While Reed Hastings, the chairman and co-founder of Netflix, said in a taped presentation April 19 that the company would get through these difficult times, he acknowledged that it needed to think differently. “Those who follow Netflix know that I have been against the complexity of advertising and a big fan of the simplicity of subscription,” he said, in a sort of understatement. “But as much as I’m a fan of that, I’m a bigger fan of consumer choice, and allowing consumers who would like a lower price and tolerate advertising to get what they want makes a lot of sense. So that’s something we’re looking at now. We’re trying to figure it out over the next year or two.
Several years ago, he claimed that Netflix’s most formidable adversary was “sleep.” Society offered so much binge-worthy entertainment that people gave up sleep to watch it. ” We win ! he said then.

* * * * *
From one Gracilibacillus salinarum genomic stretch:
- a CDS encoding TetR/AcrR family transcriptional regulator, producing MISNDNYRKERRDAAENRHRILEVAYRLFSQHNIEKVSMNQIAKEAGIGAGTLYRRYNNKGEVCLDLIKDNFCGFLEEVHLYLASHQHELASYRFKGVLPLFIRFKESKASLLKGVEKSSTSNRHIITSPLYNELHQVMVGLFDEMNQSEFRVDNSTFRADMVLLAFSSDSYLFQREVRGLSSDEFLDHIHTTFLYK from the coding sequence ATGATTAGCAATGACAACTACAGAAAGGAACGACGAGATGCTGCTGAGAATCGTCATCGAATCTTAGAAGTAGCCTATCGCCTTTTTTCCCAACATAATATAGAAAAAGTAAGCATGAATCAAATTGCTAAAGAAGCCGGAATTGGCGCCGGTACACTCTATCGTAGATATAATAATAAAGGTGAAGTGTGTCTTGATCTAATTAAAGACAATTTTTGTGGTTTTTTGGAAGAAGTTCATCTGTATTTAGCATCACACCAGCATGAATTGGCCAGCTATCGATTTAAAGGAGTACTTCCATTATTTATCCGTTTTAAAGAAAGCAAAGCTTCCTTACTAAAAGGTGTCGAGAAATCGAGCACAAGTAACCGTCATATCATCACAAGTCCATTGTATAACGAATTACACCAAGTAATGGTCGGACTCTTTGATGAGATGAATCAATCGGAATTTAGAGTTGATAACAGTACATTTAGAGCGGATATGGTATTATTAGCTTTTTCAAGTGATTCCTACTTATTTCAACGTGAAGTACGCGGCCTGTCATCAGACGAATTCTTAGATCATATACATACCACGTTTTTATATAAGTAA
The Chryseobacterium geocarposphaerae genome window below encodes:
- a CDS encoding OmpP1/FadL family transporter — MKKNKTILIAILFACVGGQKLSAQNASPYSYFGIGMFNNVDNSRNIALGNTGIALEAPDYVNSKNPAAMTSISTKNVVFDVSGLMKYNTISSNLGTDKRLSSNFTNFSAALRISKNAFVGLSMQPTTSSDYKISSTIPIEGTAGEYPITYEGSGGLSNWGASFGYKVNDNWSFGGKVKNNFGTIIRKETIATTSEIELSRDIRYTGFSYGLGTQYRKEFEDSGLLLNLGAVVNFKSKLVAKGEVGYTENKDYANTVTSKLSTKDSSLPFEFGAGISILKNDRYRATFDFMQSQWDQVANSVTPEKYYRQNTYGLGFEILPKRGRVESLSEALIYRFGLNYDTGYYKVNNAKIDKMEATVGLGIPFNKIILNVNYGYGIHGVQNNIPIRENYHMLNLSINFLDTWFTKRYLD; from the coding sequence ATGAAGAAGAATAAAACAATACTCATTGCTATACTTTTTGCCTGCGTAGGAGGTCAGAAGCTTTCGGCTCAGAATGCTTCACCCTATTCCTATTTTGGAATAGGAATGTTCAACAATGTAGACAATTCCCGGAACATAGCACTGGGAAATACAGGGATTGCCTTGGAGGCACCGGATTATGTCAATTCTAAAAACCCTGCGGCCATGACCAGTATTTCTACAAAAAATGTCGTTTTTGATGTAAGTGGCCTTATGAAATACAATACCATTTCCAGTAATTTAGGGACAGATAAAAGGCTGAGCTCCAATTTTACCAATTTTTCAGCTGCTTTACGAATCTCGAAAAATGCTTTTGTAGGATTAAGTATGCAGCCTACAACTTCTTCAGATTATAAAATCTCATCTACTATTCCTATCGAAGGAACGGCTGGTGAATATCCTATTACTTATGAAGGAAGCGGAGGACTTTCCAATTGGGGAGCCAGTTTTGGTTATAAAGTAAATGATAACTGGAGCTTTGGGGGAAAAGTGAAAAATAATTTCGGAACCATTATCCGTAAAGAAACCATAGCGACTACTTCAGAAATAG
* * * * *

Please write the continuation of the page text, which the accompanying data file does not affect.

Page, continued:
Netflix no longer wins. Services like YouTube, Hulu, Amazon Prime, Disney Plus, ESPN+, Apple TV+, Paramount+ and Peacock are coming in full force. “Really, we have great competition,” he said on April 19. “They have some really great shows and movies, and what we need to do is take it up a notch.”
However, throwing money at the problem is no longer the solution. Netflix also acknowledged that with its growth slowing, it needed to “moderate” its spending. It must do this if it is to create sufficient cash flow to support its $14.6 billion indebtedness. The combination of growing debt and insufficient cash was what I warned about in 2018. Today, the company’s balance sheet is in better shape. It paid off $700 million in debt last quarter. And he says he intends to pay for operations, capital expenditures and debt costs from cash he generates himself, making it “positive free cash flow.” ” for an entire calendar year for the first time.
Moody’s rated its debt as below investment grade, or “junk,” while S&P upgraded it to investment grade last year. The company is likely to be “volatile,” Moody’s said April 21, adding that it expects the company to be disciplined in its use of cash.